Owls have been capturing people’s curiosity for centuries. Their mysterious lifestyle, haunting calls, and captivating round faces with large eyes are hard to dismiss. Most owls are nocturnal, hunting at night. Owls have many adaptations that aid with nighttime hunting. They have special combs on their feathers that help silence their flight allowing them to sneak up on their prey. Their eyes are large to support seeing in low light or darkness. The forward placement of the eyes on owls, like us, allows them to hunt and determine depth perception and distance from their prey. However, owls cannot move their eyeballs as we can; that’s why they have extra vertebrate bones to rotate their head 270 degrees. This rotation and the asymmetrical placement of their ears on their heads also helps them triangulate the sounds of their prey.
The owl species found on Nantucket are Barn, Northern Saw-whet, Long-eared, Short-eared, and Snowy. If you’re lucky enough, this is the perfect time of year to spot or hear one. An excellent opportunity to go owling is a calm, clear night with no wind. Since owls are so secretive, their call is one of the best ways to identify them. Barn owls have a very distinct loud screech you would think was from a scary movie, Northern saw-whets have a repetitive “toot” call, and Long-eareds make a series of “whoos”. Short-eared owls and Snowy owls are typically found by sight. Short-eared owls will come out at dusk and hunt over open grassland fields. Snowy owls will not make any sounds and usually rest during the day on the beach or in an open area during the winter months before returning to their arctic breeding grounds. People are always surprised to hear that Great Horned and Eastern Screech owls do not live on our island. There are many of both species on Cape Cod and Martha’s Vineyard, but it would be a rare sighting for Nantucket, since those owls typically do not like to travel over the open ocean.
Sightings for owls, besides their secretive nature, seem to be dwindling depending on the species. The main threats to owls are habitat loss and competition, food shortage, and human impact. In particular, Short-eared owls are heavily affected by habitat loss and competition. They depend on sandplain grassland habitats for hunting and breeding, which are disappearing at a rapid rate.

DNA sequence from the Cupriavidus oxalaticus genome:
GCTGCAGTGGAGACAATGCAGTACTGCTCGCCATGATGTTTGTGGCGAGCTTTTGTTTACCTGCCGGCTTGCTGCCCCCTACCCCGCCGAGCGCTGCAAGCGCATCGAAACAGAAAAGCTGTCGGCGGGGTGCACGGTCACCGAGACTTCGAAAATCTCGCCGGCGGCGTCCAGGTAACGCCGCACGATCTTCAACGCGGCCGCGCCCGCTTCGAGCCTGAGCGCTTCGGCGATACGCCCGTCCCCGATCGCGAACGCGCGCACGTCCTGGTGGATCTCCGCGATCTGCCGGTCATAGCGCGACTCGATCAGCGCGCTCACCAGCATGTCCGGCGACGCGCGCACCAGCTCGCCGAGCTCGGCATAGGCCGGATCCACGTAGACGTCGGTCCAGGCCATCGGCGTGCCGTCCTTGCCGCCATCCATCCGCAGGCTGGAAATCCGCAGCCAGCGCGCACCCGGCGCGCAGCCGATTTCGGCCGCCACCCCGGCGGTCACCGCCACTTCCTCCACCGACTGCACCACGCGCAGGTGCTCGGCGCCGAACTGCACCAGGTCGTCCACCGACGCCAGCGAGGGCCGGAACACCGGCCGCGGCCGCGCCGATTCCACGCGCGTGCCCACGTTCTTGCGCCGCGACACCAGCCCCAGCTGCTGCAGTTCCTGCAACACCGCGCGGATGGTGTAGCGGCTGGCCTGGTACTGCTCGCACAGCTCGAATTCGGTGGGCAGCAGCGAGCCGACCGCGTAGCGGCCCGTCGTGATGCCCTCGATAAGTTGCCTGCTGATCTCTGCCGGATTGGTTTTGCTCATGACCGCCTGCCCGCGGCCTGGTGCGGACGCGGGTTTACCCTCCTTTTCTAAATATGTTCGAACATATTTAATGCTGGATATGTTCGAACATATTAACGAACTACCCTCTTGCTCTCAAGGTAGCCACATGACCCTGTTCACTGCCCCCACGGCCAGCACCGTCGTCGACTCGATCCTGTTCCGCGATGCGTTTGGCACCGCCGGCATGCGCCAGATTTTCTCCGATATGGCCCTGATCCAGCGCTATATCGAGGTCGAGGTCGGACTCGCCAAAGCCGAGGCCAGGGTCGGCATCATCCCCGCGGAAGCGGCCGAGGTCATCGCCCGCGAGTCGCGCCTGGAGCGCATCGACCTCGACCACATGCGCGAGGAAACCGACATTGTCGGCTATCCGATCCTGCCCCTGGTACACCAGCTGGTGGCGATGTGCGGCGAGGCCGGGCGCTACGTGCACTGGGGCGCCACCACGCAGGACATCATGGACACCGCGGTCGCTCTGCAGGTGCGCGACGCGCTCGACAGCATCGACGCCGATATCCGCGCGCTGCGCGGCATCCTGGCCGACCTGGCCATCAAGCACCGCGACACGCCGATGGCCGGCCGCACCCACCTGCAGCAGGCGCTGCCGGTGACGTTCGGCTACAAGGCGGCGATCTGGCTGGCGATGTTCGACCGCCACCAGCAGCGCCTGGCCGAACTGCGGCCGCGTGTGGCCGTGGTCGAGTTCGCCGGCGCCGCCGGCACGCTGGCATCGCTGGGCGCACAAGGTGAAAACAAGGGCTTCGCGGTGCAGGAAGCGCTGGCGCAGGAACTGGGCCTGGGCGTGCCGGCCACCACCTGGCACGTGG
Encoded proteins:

In 2023, Snowy owl sightings have been close to zero. Their population depends on their food source of lemmings at their arctic breeding grounds and usually follows a four-year boom and bust cycle. This year was a low lemming year, so there wasn’t enough food to feed all the new offspring. If you see a Snowy owl on the beach this winter, that would be big news, like winning the lottery. Since 2013, Project SNOWstorm has contributed to many Snowy owl population studies by attaching GPS transmitters on them. They have excellent, up-to-date information on Snowy owl movements.
The Barn Owl population on Nantucket has been studied over the years by researchers at the Maria Mitchell Association, and has been documented to be expanding but still faces many threats. Nantucket is located at the northernmost limit of their range, meaning any further north, the owls will not survive the cold temperatures. If we have a freezing winter on Nantucket, many first-year birds usually won’t survive because they don’t know how to keep warm or find food in frigid temperatures.
Most of these owl species’ diet is made up of small rodents such as mice, rats, and voles. This year, many owls have been found dead on the island due to secondary rodenticide poisoning. Winter is when humans tend to find unwanted visitors of mice and other rodents entering our homes, and we try to fix the problem by using anticoagulant-rodenticides. These anticoagulant-rodenticides, don’t instantly kill the rodent, but rather leaves them enough time to run away in a debilitated state. Owls and other predators see this as a chance for an easy meal, but unfortunately fall victim to a slow, painful death from consuming poisoned rodents. The anticoagulant prevents the animal’s blood from clotting, causing loss of mobility, liver failure, and drawn-out death. There is only a short window of time when an owl can be saved from this poisoning.
On Nantucket, we have seen an increasing number of owls, especially Barn owls, with this cause of death. This winter there have been five attempted rescues by LLNF staff, Offshore Animal Hospital, and Marine Mammal Alliance Nantucket, and only one Barn owl survived, thanks to the quick response of the Marine Mammal Alliance and Cape Wildlife Center. The easiest way to help prevent unnecessary owl death is to stop using anticoagulant-rodenticides and consider alternative methods of rodent control. Spread the word to your friends, neighbors, and the community: not only will you be helping the owls, but also many other animal species that prey on rodents.
Hopefully, your next owl encounter will be happy one, but if you come across an owl that seems to be in distress, you can contact the Marine Mammal Alliance, Offshore Animal Hospital, or Cape Wildlife Center for assistance. Check the weather for the perfect night and remember to be patient and quiet when searching for owls; I’m sure you too can have an unforgettable owl experience.
Stay tuned for more editions of Current Nature, a bi-weekly column featuring seasonal topics, natural history information, and advice on the outdoors from the staff at the Linda Loring Nature Foundation.